Publish date: 04 January 2022

Nanoknife team.JPG
Photo credit Eddie Mulholland / The Telegraph

If you are a patient and you are interested in exploring whether this treatment is suitable for you, please speak to your treating consultant and they can refer you to UCLH or another centre if appropriate.

A minimally invasive technique for treating prostate cancer has been used for the first time in the NHS at University College London Hospitals NHS Foundation Trust (UCLH).

Irreversible electroporation (also known as Nanoknife) can be used with precision to treat the area of the prostate affected by cancer. As a result, side effects such as problems with urination, incontinence and loss of sexual function are much less frequent than when the whole prostate is treated.

UCLH consultant urologist Alistair Grey, who led the procedure on the first patients, said: “This technology has the potential to benefit cancer patients with rapid recovery and low side effects. It causes minimal discomfort, and we can use it for tumours that were previously difficult to treat.

“What is very exciting about this treatment is its precision in targeting and attacking the cancerous cells without damaging healthy tissue and maintaining the prostate’s important functions.”

Nanoknife, as the technology is trademarked by its manufacturer AngioDynamics, works by administering quick electrical pulses, using electrodes, around the tumour to kill the cancerous cells. These electrical pulses effectively cut open the cells’ membrane, hence the name. 

Guided by MRI scanning, the electrical pulses can be targeted to exactly the right area, posing fewer risks. The pulses used are short and do not generate any heat, leaving the surrounding healthy cells untouched and preserved.

The disruption of the cell’s membrane induces the process of apoptosis, the death of cells. The healthy cells will continue to grow without any issues and will replace the dead cells resulting from the treatment.

Nanoknife is also a short procedure carried out as a day case, which reduces pressure on hospital beds and operating theatre space. It is also a procedure which can be repeated if necessary.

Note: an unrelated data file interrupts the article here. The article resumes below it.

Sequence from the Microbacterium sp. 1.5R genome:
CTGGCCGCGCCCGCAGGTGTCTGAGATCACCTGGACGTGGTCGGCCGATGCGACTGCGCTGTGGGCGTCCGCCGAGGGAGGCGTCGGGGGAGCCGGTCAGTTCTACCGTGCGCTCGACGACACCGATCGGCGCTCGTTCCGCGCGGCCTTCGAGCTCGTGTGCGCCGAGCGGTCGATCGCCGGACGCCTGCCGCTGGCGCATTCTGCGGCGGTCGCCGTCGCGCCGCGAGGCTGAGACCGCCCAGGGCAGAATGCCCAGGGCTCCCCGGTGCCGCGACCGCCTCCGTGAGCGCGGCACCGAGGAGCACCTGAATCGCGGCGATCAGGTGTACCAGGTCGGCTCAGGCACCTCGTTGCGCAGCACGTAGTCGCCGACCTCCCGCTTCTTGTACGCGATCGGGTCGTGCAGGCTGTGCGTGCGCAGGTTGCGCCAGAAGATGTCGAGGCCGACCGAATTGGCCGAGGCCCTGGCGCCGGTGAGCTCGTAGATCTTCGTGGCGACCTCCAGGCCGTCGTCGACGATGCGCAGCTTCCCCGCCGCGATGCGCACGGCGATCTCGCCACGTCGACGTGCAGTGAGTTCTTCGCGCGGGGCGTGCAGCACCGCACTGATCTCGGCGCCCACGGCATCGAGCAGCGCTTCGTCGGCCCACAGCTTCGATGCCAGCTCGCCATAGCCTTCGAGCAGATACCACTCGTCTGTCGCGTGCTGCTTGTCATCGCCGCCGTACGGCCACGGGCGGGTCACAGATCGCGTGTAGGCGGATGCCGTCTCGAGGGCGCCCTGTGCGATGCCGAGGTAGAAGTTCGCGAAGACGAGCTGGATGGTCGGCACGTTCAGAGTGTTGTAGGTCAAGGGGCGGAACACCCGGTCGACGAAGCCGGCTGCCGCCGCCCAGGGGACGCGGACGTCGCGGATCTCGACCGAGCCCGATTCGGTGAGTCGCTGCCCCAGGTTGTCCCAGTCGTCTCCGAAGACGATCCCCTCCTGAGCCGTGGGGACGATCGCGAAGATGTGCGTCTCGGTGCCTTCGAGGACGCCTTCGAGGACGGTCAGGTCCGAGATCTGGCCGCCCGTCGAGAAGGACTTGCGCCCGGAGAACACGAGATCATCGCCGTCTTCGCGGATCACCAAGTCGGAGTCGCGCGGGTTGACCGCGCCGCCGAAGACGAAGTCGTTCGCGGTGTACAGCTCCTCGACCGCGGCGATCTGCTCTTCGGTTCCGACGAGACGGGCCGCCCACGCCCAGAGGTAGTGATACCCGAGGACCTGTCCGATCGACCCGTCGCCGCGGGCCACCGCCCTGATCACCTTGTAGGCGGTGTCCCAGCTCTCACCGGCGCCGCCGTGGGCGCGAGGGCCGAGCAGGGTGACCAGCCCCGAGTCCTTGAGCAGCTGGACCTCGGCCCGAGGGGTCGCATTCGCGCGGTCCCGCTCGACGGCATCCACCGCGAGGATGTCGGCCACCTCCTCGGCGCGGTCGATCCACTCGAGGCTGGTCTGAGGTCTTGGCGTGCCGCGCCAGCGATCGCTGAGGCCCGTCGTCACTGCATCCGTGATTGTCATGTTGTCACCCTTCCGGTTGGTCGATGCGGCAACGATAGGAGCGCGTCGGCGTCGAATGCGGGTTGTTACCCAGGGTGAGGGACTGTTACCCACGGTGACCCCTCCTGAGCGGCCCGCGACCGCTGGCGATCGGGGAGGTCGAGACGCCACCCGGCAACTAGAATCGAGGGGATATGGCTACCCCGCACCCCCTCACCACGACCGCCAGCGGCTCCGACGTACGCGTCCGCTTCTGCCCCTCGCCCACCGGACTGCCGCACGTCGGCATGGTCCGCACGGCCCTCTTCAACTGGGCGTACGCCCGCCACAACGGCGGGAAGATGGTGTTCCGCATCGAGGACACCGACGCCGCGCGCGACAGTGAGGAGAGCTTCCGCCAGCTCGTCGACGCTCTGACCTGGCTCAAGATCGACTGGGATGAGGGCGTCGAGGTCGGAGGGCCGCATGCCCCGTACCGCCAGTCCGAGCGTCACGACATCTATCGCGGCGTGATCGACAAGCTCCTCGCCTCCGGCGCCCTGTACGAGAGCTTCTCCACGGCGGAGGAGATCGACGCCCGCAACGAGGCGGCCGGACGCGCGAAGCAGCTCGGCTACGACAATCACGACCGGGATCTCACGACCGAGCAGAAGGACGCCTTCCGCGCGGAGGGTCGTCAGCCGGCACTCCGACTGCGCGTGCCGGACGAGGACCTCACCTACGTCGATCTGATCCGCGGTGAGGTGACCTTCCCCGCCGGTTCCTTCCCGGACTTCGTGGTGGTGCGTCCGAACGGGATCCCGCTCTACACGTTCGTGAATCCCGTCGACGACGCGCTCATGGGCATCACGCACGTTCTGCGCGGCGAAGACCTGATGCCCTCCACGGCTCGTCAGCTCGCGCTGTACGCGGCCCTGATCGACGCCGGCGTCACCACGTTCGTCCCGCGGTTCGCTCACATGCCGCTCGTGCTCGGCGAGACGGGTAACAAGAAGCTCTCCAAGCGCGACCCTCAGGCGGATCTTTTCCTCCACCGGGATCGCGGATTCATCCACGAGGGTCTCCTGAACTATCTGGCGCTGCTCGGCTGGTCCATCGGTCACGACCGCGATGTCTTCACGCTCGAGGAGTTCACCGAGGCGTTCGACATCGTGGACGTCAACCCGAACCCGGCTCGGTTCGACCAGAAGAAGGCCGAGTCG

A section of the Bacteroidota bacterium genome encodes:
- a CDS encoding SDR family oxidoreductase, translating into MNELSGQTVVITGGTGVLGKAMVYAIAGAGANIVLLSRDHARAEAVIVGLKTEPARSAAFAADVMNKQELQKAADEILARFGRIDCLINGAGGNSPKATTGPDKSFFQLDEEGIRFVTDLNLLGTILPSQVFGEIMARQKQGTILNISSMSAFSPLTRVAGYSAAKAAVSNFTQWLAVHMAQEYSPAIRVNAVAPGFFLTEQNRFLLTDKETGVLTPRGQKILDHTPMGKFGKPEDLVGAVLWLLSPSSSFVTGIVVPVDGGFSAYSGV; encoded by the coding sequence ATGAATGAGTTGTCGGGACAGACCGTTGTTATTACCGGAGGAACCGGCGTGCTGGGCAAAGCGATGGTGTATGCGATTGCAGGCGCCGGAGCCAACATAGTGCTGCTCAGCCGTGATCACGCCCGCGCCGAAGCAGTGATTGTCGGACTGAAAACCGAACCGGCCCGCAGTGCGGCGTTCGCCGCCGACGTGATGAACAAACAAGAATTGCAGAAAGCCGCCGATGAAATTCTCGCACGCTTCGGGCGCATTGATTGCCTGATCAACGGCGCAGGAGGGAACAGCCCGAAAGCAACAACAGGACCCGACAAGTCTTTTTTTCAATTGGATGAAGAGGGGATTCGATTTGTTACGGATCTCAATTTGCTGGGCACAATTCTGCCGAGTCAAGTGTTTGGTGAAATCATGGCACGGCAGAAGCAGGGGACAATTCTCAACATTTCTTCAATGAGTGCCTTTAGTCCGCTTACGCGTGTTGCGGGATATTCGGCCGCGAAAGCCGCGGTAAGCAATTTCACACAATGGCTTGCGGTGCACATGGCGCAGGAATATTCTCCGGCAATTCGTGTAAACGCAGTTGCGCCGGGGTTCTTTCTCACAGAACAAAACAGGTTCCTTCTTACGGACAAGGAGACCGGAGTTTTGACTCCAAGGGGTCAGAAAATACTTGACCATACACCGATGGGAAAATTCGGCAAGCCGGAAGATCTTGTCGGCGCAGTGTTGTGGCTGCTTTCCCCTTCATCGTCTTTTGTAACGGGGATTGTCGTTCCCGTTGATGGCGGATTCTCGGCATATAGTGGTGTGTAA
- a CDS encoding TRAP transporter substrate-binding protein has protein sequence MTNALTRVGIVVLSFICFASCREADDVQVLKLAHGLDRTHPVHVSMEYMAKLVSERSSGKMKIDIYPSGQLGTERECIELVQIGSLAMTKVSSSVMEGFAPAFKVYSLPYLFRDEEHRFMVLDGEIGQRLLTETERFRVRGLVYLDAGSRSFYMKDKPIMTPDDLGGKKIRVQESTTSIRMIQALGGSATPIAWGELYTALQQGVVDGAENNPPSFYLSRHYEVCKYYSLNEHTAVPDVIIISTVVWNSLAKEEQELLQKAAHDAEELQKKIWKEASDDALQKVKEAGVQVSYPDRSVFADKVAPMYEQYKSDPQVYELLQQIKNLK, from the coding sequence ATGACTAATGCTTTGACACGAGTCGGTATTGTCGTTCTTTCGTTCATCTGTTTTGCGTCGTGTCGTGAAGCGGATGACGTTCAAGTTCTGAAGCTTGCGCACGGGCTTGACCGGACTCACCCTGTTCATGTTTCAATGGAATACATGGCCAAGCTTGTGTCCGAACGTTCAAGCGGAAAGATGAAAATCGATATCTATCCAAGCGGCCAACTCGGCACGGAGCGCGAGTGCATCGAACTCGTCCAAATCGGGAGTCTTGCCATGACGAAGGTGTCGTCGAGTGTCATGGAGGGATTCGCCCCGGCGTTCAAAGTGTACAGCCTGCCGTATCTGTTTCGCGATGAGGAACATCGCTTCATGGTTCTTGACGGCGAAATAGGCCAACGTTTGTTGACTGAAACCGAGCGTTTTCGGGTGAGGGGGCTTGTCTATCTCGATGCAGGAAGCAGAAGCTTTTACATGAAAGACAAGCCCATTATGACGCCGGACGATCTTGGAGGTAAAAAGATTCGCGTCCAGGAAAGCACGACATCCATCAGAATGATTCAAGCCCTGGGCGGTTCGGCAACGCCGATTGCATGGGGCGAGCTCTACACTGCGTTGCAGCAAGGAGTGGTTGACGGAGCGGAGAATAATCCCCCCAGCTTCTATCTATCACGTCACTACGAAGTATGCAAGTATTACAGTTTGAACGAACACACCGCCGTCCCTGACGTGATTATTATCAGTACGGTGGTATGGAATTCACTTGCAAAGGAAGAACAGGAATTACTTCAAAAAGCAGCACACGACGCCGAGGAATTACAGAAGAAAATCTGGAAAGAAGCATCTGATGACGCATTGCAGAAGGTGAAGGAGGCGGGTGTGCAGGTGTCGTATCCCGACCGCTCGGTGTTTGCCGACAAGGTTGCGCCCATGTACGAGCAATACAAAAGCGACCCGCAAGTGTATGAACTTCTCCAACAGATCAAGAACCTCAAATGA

UCLH consultant urologist Mark Emberton said: “We are delighted to have been the first hospital in the NHS to use irreversible electroporation for patients with prostate cancer. And at times like this, when the NHS is under great pressure, day surgery avoids the need for overnight stays in hospital and means that we can use our operating theatres more efficiently.”

One of first patients treated at UCLH was Neil Gershon, 70, who had the procedure in early November. He was diagnosed with prostate cancer earlier this year and was offered several treatment options including radiotherapy, surgery to remove the prostate, cryotherapy, or brachytherapy. Neil opted for cryotherapy in Autumn 2021.

But, shortly afterwards, he received a call from the UCLH team explaining that Nanoknife had just become available to NHS patients and he could also consider this new option.

Neil said: “I was very happy to go ahead and try this new treatment. What appealed to me about the electroporation treatment was that it was minimally invasive and very precise, also that the likelihood of side effects was very low compared to other treatments.”

“It was all done in a day which was great. When the general anaesthetic wore off, I felt absolutely fine, no pain at all. It couldn’t have gone better. I would like to add my thanks to the superb team who looked after me during the procedure.”

Neil had the catheter removed at his local hospital one week later.

The team (which also included urologists Caroline Moore and Clement Orczyk, anaesthetist Alan Fayaz, planning radiologist Shonit Punwani and nursing team Edfelyn Birung, Boyan Bonchin, and Sandra Paguyo) has carried out six procedures.